We estimate that this proposed AD would affect 11 airplanes of U.S. registry. We also estimate that it would take about 250 work-hours per product to comply with this proposed AD. The average labor rate is $85 per work-hour. Required parts would cost about $10,000 per product. Based on these figures, we estimate the cost of this proposed AD to the U.S. operators to be $343,750, or $31,250 per product.

Authority for This Rulemaking

Title 49 of the United States Code specifies the FAA's authority to issue rules on aviation safety. Subtitle I, section 106, describes the authority of the FAA Administrator. “Subtitle VII: Aviation Programs,” describes in more detail the scope of the Agency's authority.

We are issuing this rulemaking under the authority described in “Subtitle VII, Part A, Subpart III, Section 44701: General requirements.” Under that section, Congress charges the FAA with promoting safe flight of civil aircraft in air commerce by prescribing regulations for practices, methods, and procedures the Administrator finds necessary for safety in air commerce. This regulation is within the scope of that authority because it addresses an unsafe condition that is likely to exist or develop on products identified in this rulemaking action.

Regulatory Findings

We determined that this proposed AD would not have federalism implications under Executive Order 13132. This proposed AD would not have a substantial direct effect on the States, on the relationship between the national Government and the States, or on the distribution of power and responsibilities among the various levels of government.

For the reasons discussed above, I certify this proposed regulation:

1. Is not a “significant regulatory action” under Executive Order 12866,

2. Is not a “significant rule” under the DOT Regulatory Policies and Procedures (44 FR 11034, February 26, 1979), and

3. Will not have a significant economic impact, positive or negative, on a substantial number of small entities under the criteria of the Regulatory Flexibility Act.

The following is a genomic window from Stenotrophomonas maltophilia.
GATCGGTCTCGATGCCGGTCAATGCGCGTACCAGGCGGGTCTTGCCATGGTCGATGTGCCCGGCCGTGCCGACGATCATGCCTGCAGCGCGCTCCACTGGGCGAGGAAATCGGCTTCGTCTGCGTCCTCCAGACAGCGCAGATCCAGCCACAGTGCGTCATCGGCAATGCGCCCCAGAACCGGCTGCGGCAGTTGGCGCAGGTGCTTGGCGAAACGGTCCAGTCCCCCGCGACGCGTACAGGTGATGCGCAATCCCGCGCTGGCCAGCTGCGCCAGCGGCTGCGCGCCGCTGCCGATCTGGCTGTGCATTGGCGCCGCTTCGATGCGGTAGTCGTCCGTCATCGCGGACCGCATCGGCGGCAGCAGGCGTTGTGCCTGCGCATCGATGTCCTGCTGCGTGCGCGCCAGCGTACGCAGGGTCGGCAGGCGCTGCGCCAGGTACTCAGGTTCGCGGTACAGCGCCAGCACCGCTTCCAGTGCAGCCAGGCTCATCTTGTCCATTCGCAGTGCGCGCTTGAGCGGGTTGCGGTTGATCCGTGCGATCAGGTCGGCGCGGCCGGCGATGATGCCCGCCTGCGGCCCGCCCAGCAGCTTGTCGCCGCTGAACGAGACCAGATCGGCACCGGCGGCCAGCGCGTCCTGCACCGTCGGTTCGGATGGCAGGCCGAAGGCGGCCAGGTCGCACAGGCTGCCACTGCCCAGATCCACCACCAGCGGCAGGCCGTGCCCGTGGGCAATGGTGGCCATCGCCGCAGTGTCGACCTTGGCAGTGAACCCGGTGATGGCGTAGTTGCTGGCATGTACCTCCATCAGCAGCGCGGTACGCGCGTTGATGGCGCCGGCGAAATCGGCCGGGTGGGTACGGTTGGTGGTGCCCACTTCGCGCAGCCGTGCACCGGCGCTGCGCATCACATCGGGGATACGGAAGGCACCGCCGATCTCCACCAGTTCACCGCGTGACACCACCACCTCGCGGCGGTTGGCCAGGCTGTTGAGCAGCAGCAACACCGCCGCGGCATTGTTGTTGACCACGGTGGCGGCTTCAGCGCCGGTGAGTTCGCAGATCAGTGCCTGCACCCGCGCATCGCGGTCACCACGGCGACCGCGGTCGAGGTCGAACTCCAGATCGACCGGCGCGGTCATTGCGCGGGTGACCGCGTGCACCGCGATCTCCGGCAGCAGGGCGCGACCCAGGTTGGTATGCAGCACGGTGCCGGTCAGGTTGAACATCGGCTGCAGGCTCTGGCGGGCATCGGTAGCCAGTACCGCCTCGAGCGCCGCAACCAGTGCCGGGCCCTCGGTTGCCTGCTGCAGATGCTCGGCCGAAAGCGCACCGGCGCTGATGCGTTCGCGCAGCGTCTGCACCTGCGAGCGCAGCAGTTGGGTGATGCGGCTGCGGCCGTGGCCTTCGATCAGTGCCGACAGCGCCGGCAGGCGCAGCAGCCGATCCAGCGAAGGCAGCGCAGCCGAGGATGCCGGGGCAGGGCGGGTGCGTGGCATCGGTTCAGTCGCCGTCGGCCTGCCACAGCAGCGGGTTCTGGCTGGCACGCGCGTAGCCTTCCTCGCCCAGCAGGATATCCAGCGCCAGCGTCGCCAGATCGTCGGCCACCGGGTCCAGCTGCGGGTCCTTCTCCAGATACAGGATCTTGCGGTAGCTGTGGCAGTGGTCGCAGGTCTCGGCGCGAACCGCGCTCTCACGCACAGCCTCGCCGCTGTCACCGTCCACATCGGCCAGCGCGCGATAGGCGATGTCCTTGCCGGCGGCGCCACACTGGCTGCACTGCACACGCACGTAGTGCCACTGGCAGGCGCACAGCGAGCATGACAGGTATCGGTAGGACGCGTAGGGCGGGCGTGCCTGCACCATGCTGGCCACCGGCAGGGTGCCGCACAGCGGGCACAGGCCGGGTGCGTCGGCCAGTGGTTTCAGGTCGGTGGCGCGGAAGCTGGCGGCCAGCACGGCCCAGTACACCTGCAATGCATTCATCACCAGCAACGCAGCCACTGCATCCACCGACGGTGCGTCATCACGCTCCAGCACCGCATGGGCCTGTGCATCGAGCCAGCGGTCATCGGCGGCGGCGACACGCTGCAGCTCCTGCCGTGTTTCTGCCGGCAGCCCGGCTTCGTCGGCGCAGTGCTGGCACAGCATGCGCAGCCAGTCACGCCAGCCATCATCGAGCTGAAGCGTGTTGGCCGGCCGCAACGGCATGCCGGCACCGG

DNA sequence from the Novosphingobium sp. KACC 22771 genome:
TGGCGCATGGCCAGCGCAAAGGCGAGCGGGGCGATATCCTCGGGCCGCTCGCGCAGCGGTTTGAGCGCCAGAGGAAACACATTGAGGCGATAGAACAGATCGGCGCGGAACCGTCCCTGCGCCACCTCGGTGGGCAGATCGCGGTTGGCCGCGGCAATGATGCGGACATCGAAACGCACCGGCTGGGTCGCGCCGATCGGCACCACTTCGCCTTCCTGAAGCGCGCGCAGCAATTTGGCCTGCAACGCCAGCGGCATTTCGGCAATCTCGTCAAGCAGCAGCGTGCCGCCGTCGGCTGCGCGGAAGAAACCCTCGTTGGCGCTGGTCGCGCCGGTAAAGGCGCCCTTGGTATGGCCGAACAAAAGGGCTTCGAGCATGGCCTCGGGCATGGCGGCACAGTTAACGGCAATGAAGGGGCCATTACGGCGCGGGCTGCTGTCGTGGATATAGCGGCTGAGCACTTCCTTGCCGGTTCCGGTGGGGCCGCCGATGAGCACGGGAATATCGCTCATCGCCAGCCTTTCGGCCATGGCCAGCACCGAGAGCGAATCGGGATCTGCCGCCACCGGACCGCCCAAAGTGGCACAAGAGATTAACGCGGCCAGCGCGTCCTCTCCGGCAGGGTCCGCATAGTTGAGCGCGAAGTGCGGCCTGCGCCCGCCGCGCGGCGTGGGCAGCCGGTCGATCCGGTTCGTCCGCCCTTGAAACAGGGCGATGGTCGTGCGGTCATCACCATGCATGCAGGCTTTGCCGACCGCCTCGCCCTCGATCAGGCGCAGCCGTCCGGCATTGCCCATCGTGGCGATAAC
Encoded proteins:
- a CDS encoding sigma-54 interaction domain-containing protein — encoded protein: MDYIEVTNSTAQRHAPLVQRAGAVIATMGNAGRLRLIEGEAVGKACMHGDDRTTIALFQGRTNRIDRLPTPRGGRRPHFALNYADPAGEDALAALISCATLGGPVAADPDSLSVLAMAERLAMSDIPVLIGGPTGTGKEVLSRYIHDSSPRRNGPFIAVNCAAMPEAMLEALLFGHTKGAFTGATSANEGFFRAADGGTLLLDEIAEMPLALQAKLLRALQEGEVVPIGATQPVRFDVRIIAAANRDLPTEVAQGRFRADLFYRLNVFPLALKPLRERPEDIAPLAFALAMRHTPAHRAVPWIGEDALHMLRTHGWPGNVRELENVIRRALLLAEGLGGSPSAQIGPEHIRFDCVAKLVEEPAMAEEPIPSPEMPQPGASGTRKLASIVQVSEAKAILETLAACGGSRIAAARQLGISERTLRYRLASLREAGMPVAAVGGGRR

You can find our regulatory evaluation and the estimated costs of compliance in the AD Docket.

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List of Subjects in 14 CFR Part 39

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The Proposed Amendment

Accordingly, under the authority delegated to me by the Administrator, the FAA proposes to amend 14 CFR part 39 as follows:

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PART 39—AIRWORTHINESS DIRECTIVES

1. The authority citation for part 39 continues to read as follows:

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Authority: 49 U.S.C. 106(g), 40113, 44701.

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[Amended]

2. The FAA amends § 39.13 by adding the following new AD:

The Boeing Company: Docket No. FAA-2010-0037; Directorate Identifier 2009-NM-240-AD.

Comments Due Date

(a) We must receive comments by March 29, 2010.

Affected ADs

(b) None.

Applicability

(c) This AD applies to The Boeing Company Model 737-700 (IGW) series airplanes, certificated in any category; equipped with auxiliary fuel tanks installed in accordance with configuration 3 of Supplemental Type Certificate ST00936NY.

Subject

(d) Air Transport Association (ATA) of America Code 28: Fuel.

Unsafe Condition

(e) This AD results from fuel system reviews conducted by the manufacturer. The Federal Aviation Administration is issuing this AD to prevent the potential of ignition sources inside fuel tanks, which, in combination with flammable fuel vapors, could result in fuel tank explosions and consequent loss of the airplane.

Compliance

(f) You are responsible for having the actions required by this AD performed within the compliance times specified, unless the actions have already been done.Start Printed Page 6868

Prevent Usage of Auxiliary Fuel Tanks or Modify Auxiliary Fuel System

(g) Within 45 days after the effective date of this AD: Accomplish the requirements specified in paragraph (g)(1) or (g)(2) of this AD.

(1) Deactivate the auxiliary fuel tanks, in accordance with a deactivation procedure approved by the Manager, New York Aircraft Certification Office (ACO). Any auxiliary tank component that remains on the airplane must be secured and must have no effect on the continued operational safety and airworthiness of the airplane. Deactivation must not result in the need for additional instructions for continued airworthiness.

Note 1:

Appendix A of this AD provides criteria that should be included in the deactivation procedures. The proposed deactivation procedures should be submitted to the Manager, New York ACO, as soon as possible to ensure timely review and approval.

Note 2:

For technical information, contact Mazdak Hobbi, Aerospace Engineer, Propulsion and Services Branch, ANE-173, FAA, New York Aircraft Certification Office (ACO), 1600 Stewart Avenue, Suite 410, Westbury, New York 11590; telephone 516-228-7330; fax 516-794-5531.

(2) Modify the auxiliary fuel system by doing all the applicable actions in accordance with the Accomplishment Instructions of Decrane Aerospace Service Bulletin ST00936NY-D-28-SB-001_K, dated August 25, 2008; and Decrane Aerospace Service Bulletin ST00936NY-D-28-SB-021_K, dated January 8, 2009.